This Cottage Cheese Curd tart uses Natural Cottage Cheese as an alternative to using curd made the traditional way with whole milk and lemon juice.
These days, the only curd tart we eat in our house, is usually bought from Bettys in Harrogate. It has a lovely crumbly, nutmeg, citrus zingy taste, that is hard to find anywhere else.
As a young kid, I vaguely remember my mother making curd and curd tarts. She would hang the cheese cloth of curd milk dripping over the sink in our basement.
But on reading recipes on how to make curd, I didn’t want to wait the 6 or so hours it takes to make proper curd. Nor have I ever seen it on sale in the supermarkets. But, I found an early 1970’s Be Ro baking book which used Cottage Cheese. As cottage cheese is a form of curd, I thought I’d give it a try.
As with all my other recipes in this series of bringing the joy back into baking. I wanted the recipe to be as easy as possible. Because this, I think, is the key to getting your baking mojo back, when it’s lost. You don’t want to be faffing around with a recipe. That’s what I think anyway.
As with all experiments I worry how they will turn out. I feel so deflated when they don’t and often won’t try it again until later. But I was thrilled with the result and had to have two slices. It was that good.
Perhaps one day, I’ll make more of an effort to make real curd, but for now Natural Cottage Cheese is a great alternative.
I’d love to know if you’ve made curd tart with alternative ingredients. Or indeed if you have the patience to make the real thing.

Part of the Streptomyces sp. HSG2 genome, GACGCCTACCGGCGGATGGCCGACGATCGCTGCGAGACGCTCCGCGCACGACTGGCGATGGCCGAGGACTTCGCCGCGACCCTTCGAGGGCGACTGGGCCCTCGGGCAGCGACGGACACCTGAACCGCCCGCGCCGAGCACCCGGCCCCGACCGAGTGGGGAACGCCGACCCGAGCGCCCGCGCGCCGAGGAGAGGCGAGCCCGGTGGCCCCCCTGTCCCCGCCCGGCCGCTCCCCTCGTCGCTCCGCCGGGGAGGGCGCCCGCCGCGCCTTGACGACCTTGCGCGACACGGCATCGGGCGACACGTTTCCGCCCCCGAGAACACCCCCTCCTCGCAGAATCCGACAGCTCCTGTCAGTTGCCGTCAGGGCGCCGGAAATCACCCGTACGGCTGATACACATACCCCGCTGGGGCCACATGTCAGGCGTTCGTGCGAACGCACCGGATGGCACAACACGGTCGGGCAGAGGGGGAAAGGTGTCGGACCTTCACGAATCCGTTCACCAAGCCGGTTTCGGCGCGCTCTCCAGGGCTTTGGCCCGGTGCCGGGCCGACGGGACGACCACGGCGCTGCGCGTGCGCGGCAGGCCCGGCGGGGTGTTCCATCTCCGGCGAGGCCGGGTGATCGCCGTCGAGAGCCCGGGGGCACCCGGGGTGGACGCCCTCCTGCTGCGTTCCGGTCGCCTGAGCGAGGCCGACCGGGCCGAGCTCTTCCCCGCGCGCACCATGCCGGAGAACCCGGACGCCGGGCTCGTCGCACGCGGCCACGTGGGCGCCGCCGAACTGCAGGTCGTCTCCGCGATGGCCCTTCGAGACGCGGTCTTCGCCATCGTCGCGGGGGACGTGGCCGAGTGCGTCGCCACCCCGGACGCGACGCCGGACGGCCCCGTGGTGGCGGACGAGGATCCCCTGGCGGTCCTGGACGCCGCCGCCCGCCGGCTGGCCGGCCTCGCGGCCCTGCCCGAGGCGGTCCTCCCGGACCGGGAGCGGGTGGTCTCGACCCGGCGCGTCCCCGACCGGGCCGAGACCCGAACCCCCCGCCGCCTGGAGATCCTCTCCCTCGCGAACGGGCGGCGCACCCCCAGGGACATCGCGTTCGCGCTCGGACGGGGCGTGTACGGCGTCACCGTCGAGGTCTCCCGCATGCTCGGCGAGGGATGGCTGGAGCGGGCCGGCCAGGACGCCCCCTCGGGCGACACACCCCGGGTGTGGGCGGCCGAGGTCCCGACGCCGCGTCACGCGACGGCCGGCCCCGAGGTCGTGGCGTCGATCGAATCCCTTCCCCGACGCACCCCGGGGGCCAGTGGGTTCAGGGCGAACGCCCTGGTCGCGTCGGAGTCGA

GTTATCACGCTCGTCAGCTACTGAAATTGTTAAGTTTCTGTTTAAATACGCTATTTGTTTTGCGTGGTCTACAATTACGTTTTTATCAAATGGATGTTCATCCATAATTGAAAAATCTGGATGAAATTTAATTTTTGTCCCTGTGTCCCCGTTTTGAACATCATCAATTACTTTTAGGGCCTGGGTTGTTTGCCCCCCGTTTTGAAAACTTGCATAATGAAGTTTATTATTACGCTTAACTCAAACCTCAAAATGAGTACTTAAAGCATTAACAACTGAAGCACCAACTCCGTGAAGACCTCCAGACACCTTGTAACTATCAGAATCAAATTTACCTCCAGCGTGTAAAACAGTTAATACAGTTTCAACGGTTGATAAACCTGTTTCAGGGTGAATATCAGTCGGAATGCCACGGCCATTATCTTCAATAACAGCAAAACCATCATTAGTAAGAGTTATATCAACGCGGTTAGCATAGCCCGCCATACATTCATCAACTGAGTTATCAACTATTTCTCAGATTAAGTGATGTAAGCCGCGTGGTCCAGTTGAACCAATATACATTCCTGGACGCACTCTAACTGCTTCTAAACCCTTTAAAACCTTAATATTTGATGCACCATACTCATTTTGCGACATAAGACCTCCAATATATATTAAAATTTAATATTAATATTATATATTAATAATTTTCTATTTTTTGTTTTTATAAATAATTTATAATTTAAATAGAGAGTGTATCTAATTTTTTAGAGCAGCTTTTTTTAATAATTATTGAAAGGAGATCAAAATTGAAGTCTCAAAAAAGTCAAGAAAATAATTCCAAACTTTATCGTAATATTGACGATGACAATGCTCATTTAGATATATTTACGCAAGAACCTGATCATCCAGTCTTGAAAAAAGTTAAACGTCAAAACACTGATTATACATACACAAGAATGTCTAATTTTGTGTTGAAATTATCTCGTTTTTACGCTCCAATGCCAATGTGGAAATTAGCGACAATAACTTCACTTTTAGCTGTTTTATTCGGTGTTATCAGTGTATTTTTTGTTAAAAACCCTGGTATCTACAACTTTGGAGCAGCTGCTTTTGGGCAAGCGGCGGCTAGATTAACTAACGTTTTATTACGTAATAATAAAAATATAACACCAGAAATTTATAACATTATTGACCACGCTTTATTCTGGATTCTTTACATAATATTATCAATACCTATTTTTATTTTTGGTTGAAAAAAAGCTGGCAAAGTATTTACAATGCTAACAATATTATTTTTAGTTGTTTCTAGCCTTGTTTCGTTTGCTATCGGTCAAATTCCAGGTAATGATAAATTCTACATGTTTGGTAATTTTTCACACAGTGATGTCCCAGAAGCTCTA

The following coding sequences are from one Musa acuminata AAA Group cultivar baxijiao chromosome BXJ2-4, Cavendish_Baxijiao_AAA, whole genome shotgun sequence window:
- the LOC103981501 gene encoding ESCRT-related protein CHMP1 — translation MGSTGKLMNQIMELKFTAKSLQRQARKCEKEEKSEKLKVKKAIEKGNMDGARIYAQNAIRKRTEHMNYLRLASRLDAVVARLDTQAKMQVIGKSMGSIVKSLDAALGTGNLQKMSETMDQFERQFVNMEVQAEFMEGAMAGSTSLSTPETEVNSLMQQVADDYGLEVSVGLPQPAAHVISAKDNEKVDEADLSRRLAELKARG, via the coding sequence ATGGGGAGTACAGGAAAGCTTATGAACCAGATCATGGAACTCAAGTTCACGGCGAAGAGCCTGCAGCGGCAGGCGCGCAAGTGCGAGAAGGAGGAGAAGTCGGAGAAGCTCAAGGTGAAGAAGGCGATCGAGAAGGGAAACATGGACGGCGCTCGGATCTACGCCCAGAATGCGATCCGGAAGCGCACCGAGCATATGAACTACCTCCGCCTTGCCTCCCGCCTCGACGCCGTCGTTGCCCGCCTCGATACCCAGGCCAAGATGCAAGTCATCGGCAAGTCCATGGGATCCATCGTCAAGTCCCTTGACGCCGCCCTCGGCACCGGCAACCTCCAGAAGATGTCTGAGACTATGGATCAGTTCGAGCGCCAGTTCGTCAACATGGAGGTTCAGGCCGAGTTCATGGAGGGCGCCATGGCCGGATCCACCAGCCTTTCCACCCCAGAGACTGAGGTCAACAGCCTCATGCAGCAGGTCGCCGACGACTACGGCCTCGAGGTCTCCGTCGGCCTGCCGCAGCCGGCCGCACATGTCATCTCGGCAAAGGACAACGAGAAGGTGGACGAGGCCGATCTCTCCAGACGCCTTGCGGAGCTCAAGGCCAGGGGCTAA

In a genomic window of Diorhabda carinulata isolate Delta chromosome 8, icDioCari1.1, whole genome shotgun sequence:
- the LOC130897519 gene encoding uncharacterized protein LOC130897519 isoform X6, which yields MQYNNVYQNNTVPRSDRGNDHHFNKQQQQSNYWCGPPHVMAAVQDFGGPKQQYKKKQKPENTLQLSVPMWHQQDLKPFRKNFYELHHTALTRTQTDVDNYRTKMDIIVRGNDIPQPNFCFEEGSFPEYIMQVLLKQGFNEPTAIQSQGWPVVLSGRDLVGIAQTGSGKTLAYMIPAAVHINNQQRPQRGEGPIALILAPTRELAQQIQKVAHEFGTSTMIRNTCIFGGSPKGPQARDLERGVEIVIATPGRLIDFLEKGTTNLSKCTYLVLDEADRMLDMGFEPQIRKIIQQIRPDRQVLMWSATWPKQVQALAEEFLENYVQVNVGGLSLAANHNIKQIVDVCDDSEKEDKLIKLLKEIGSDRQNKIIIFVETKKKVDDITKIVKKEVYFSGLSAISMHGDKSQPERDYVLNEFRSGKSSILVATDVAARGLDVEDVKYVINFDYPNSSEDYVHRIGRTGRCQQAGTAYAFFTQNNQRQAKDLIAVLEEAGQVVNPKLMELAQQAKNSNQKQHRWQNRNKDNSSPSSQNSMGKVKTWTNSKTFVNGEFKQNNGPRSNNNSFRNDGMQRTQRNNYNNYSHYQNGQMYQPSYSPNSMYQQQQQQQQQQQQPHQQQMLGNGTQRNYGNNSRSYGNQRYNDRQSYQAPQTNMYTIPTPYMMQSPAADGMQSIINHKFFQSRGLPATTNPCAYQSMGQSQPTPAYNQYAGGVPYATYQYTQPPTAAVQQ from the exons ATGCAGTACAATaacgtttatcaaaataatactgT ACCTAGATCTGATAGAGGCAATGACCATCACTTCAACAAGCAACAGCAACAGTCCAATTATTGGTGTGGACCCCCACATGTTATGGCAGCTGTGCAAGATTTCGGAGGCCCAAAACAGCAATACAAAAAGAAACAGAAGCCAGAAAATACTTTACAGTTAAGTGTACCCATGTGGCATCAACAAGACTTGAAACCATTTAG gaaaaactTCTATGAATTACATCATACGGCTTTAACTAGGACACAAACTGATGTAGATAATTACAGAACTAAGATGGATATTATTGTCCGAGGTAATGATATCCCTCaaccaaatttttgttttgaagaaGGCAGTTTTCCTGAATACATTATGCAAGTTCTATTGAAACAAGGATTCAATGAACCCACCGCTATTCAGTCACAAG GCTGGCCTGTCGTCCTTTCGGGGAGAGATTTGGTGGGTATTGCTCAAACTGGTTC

You may also like to try these other tarts.
Cottage Cheese Curd Tart
For the sweet pastry
- 170 g plain flour sieved
- 1 tablespoon of icing sugar sieved or Caster sugar
- 85 g unsalted butter chilled and cut into cubes
- 1 medium egg yolk
- 2 tablespoons cold water
For the filling
- 50 g butter
- 50 g caster sugar
- 300 g natural cottage Cheese or curds
- 1 medium egg
- 50 g currants
- Pinch of grated Nutmeg plus extra for the surface
- Zest of half a lemon
Make the pastry
- Rub the butter and flour together with your fingertips until you have a fine breadcrumb consistency with no large chunks of butter. This can be speeded up using a food processor.
- Mix the egg yolk with one tablespoon of water. This will avoid any streaky egg mixture in the pastry dough.
- Add the egg mixture. Start to bring the pastry together with your fingers or a large knife, until you have a smooth textured dough. If the pastry seems too dry keep adding a little of the remaining water until it all comes together.
- Wrap in cling film and chill for 10 – 15 mins in the fridge.
- Preheat the oven to 190 deg fan assisted. Grease the sides and base of a 19cm/7.5” loose bottomed cake tin about 3cm/1ins deep
- Roll out the pastry on a lightly floured surface, to about 4 mm think. Carefully, line your cake. Create a decorative border or leave any excess pastry over the side of the cake tin. Lining a tin is made much easier by rolling the pastry between two sheets of baking parchment.
- Line the pastry case with baking parchment. Reuse one of the sheets you used to roll the pastry out on. Fill with ceramic baking beans. Bake Blind for 15 mins. Remove the baking parchment and return to the over for a further 5 mins. The pastry should look dry and ever so slightly golden in colour.
- When cooled. Slice off any excess pastry that is hanging over the sides.
Make the Filling
- Melt the butter. Add the sugar, cottage cheese, egg, currants, nutmeg and Lemon zest. Mix until well combined.
- Fill the pastry case. Add a final touch of grated Nutmeg on the surface.
- Bake in the centre of the oven for 25 – 30 mins or until the filling is just set.
- Leave in the tin to cool completely before slicing.